Years from now, young Aaronic Priesthood holders who participated in the ongoing 2010 National Scout Jamboree will certainly recall their 10 days of fun and adventure in sweltering Virginia.
They'll probably smile as they remember the patch trading, serpentine food lines and live shows. Maybe a few will attribute their interest in, say, scuba diving or rock climbing to what they first learned at Jamboree. And some will plan for the day when they can return to the Jamboree with their own sons.
More likely, however, their most lasting memories will be the commitments they've made — those spiritual challenges that transcend patches and merit badges and outdoor fun. LDS Scouts here at Jamboree are, yes, pledging to "Do a good turn daily." But they're also committing to serve God and their fellow Scouts and men. Many have accepted a leader's challenge to serve a mission. They are being asked to offer their testimonies with fellow Jamboreers and share copies of the Book of Mormon.
This year's edition of the quadrennial National Jamboree, which runs through Aug. 4, has much to offer LDS Scouts. There is a prominent Church presence, providing Scouts of all backgrounds opportunities to learn of the mission of the restored gospel, meet general Church youth leaders and connect with their ancestors across generations.
Brother Larry Gibson, first counselor in the Young Men general presidency, has greeted LDS Scouts and their friends by the thousands while at Jamboree. He's convinced the young men here will return to their homes better equipped to serve as priesthood men and future missionaries.
LDS Scouts, he added, can realize three other benefits from the National Jamboree. "First, they get the experience of being away from home. Second, the Jamboree allows them to integrate with young men of every faith. And third, they learn they can be an example, a shining light to the world."
As he and other leaders mingle with LDS Scouts and speak at campsite firesides, they encourage the young men to make the most of the recently revised Duty to God program and prepare now for their fast-approaching missions.
Scouts of all backgrounds have also been lining up at Church-sponsored tents to earn the George Albert Smith Award, which was introduced at the Jamboree. All award candidates are required to learn about the Scouting lessons of President Smith. LDS Scouts are also required to speak to their leaders about how the Jamboree is helping prepare them for missionary service.
Award electives include challenges to meet Scouts from different states or countries, to share two articles of faith and their testimony with another and to read and record their feelings about President Thomas S. Monson's Scout-themed address, "Run, Boy, Run." The title is taken from the closing lines of the musical "Camelot." King Arthur's Round Table has been destroyed by the jealousies of men, the infidelity of a queen and mistakes of the past. The king and his forces are preparing to meet the armies of Lancelot. Tom, a young boy of Warwick, stows away to help the king, revealing his desire to become a knight. Tom declares his knowledge of the Round Table, repeating the familiar goals, "Might for right! Right for right! Justice for all!" Arthur formally knights him as "Sir Tom of Warwick." Commissioned to depart the battlefield, to return to England, to renew the dream of Camelot, to grow up and to grow old, Sir Tom places aside the weapons of war; and armed with the tenets of truth, he hears his monarch command, "Run, boy, run!" A boy had been spared, an idea safeguarded, a hope renewed (See Ensign, Nov. 1982, p. 19.) (Ensign Article - “Run, Boy, Run!”)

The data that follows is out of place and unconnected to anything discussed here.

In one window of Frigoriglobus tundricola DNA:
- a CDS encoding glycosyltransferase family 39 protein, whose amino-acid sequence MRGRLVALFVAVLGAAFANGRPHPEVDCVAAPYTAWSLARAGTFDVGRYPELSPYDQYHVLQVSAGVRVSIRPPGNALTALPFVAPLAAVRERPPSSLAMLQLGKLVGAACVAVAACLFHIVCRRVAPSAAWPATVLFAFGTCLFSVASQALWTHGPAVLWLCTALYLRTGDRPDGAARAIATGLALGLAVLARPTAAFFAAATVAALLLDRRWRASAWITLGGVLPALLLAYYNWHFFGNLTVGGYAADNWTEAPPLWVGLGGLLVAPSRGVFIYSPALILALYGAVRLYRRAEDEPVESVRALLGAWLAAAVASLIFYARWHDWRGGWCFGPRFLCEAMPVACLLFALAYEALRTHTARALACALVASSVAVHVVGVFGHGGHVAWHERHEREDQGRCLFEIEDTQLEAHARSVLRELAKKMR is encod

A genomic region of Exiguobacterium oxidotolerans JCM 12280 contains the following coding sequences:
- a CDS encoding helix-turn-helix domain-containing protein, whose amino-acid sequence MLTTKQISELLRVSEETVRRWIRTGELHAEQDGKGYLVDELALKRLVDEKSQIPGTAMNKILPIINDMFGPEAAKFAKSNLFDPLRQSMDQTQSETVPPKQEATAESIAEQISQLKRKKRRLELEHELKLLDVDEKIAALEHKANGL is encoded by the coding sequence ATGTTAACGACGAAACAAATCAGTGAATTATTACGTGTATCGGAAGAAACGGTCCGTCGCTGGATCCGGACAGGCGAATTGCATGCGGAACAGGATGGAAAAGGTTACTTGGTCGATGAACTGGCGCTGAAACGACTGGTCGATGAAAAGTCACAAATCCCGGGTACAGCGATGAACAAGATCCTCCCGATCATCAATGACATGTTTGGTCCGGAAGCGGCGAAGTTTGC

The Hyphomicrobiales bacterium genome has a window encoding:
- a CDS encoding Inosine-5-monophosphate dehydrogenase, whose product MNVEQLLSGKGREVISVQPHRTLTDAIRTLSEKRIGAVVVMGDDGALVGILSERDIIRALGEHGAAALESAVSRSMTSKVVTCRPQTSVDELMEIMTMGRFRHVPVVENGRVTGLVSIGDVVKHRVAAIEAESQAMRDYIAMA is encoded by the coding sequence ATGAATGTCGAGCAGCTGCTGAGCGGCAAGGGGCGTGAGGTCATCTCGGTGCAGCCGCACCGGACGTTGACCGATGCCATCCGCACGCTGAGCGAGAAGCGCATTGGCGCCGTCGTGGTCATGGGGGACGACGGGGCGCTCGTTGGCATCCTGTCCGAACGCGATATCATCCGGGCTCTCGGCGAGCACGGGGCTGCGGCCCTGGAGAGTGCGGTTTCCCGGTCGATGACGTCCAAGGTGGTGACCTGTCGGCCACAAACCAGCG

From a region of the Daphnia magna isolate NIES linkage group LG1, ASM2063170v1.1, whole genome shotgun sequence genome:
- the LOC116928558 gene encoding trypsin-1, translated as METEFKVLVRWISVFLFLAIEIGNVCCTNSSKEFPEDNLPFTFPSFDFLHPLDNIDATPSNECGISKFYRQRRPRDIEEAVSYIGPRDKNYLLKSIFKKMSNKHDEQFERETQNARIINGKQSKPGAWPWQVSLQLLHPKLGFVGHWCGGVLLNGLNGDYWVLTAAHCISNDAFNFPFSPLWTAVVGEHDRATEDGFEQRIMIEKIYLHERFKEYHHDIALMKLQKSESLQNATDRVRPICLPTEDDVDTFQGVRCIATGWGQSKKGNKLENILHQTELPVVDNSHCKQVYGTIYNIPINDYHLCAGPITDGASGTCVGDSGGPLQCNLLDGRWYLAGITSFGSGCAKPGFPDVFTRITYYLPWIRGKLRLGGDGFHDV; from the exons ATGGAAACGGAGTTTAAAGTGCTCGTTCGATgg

The George Albert Smith Award has proven to be even more popular than Church youth leaders anticipated,
Boys by the thousands are also filing into the Genealogy and Family Life merit badge tents that are sponsored and staffed by the Church. Both tents are helping young men — many who are away from home for the first time — gain a better understanding and appreciation of their relatives, living and dead.
Gary Pack is taking some time from his full-time job with the Church's Family History Department to teach wave after wave of Scouts here about how they can discover their own past.
"Our challenge is to teach the boys that they have a personal history, that we all have stories," said Brother Pack.
The genealogy merit badge tent is one of the most popular stops because it's one of the few badges that can be earned, in full, while at the Jamboree. Family History Department workers and volunteers from nearby stakes staff the two merit badge tents.
Brother Pack said he is touched by the vast number of Jamboree volunteer staffers of all backgrounds who leave work and pay their own way to serve at the Jamboree.
"These are people who believe in the value of Scouting," he said.
Full-time missionaries from the Washington D.C. South Mission have also been familiar faces here, sharing copies of the Book of Mormon and encourage LDS Scouts to follow suit.
More than 4,000 LDS Scouts are believed to be participating in the National Jamboree. They look forward to Sunday's Aug. 1 outdoor sacrament service, which is expected to be presided over by Elder Robert D. Hales of the Quorum of the Twelve.